France-UAE Rafale Deal Aimed at Weakening Russia? Analysts Speculate Effort to Kill Checkmate Fighter

On December 3 it was announced that a contract worth over $19 billon (€17 billion) had been signed during first day of a visit to the Persian Gulf by French President Emmanuel Macron for the sale of 80 Rafale fighters and 12 Caracal military transport helicopters to the United Arab Emirates (UAE). French Defence Minister Florence Parly called the deal “historic,” claiming that it would contribute “directly to regional stability.” The contract is over twice the size of any prior Rafale export deal, other than an early Indian contract which the client pulled out of due to dissatisfaction with French implementation, and represents a very major boon to France's defence sector particularly as French orders for the fighter are not considered sufficient to keep production lines open. The Rafale seriously struggled to gain export clients in its early years, losing out to the American F-16E Desert Falcon for a prior UAE contract after Abu Dhabi slammed the French offer as "uncompetitive and unworkable,” and losing to the F-16, Su-30, F-35 and F-15 respectively in Morocco, Algeria, Belgium and Switzerland and South Korea and Singapore among other failed bids. The fighters are expected to replace the ageing Mirage 2000 jets in the UAE fleet, while the country plans to purchase F-35s from the United States to eventually replace its F-16Es. 

Preceding the Rafale deal it was widely expected that the UAE would make no further purchases of non-stealth pre-fifth generation aircraft, and alongside the F-35 would acquire Russian Checkmate stealth fighters which it was reportedly involved in the development of. The UAE and Russia were reported to be jointly developing a lightweight fifth generation fighter from 2017, with the Checkmate thought to be the result of this effort and intended primarily for the UAE Air Force at least in its initial years of production. The UAE had long shown a strong interest in Russian fighters, and in the 1990s came close to order the Su-27M/Su-35 until French and broader Western pressure scuppered the deal in favour of the much lighter and less sophisticated Mirage 2000 - the fighter the Rafale will now replace. The Rafale acquisition, however, has left little place in the UAE fleet for a Russian fifth generation fighter.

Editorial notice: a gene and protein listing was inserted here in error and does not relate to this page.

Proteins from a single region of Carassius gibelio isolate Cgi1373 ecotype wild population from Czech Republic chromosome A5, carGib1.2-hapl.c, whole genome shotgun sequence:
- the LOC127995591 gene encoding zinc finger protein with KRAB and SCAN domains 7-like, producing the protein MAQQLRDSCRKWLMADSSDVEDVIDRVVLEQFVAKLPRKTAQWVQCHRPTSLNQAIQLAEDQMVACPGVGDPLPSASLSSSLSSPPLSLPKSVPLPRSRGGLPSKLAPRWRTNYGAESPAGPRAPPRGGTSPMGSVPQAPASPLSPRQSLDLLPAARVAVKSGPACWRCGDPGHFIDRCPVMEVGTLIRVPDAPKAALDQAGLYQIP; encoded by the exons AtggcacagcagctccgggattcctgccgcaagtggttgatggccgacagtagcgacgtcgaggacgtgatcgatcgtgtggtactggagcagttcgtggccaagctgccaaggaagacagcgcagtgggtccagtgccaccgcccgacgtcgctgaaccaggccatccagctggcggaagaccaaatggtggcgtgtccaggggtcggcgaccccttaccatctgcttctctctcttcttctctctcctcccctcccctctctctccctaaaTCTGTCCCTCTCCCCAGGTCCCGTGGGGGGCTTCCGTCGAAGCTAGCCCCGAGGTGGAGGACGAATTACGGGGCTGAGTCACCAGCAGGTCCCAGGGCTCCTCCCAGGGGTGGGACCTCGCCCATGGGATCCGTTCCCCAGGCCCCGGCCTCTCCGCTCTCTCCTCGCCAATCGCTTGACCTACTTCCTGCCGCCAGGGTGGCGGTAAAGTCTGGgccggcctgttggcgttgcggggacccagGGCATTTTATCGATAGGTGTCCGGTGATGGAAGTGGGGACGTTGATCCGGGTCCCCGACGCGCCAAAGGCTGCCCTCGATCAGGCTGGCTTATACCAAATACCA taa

The surprising purchase of the Rafale, a fighter which is older and considerably less capable in almost all parameters than the Checkmate and F-35 and previously even lost out to the F-16, has fuelled speculation that the deal could be part of an effort to undermine Russia’s defence sector. By pressing a potential major client to acquire Western arms, thus again denying an export-reliant Russian fighter program much needed revenues, the Checkmate program could be delayed if not terminated entirely much as the Su-27M/35 was in the 1990s. While the dealings behind major arms deals can largely only be speculated, based on prevailing trends in recent decades a not insignificant possibility remains that Abu Dhabi was pressed into withdrawing from the Checkmate program and acquiring the Rafale instead as a means to place further pressure on Russia at a time of mounting tensions between Moscow and the Western world.

Relations between Moscow and NATO member states are poorer than they have been in some years due to tensions in Ukraine and Belarus, the latter which is increasingly integrating with Russia despite substantial Western efforts to bring it into the West’s sphere of influence. Some analysts even speculated that the U.S. could have pressed Abu Dhabi, over which it long held considerable influence, to acquire the Rafale over the Checkmate as a means to both mollify France over the loss of a submarine deal with Australia, for which Paris had blamed Washington, as well as to deny Russia’s defence sector much-needed revenues. With the UAE market likely lost, the future of the Checkmate fighter program remains in serious question with potential negative repercussions across Russia’s military aviation industry. The Rafale program, meanwhile, has gained the greatest boost since the fighter first entered service in 2001.

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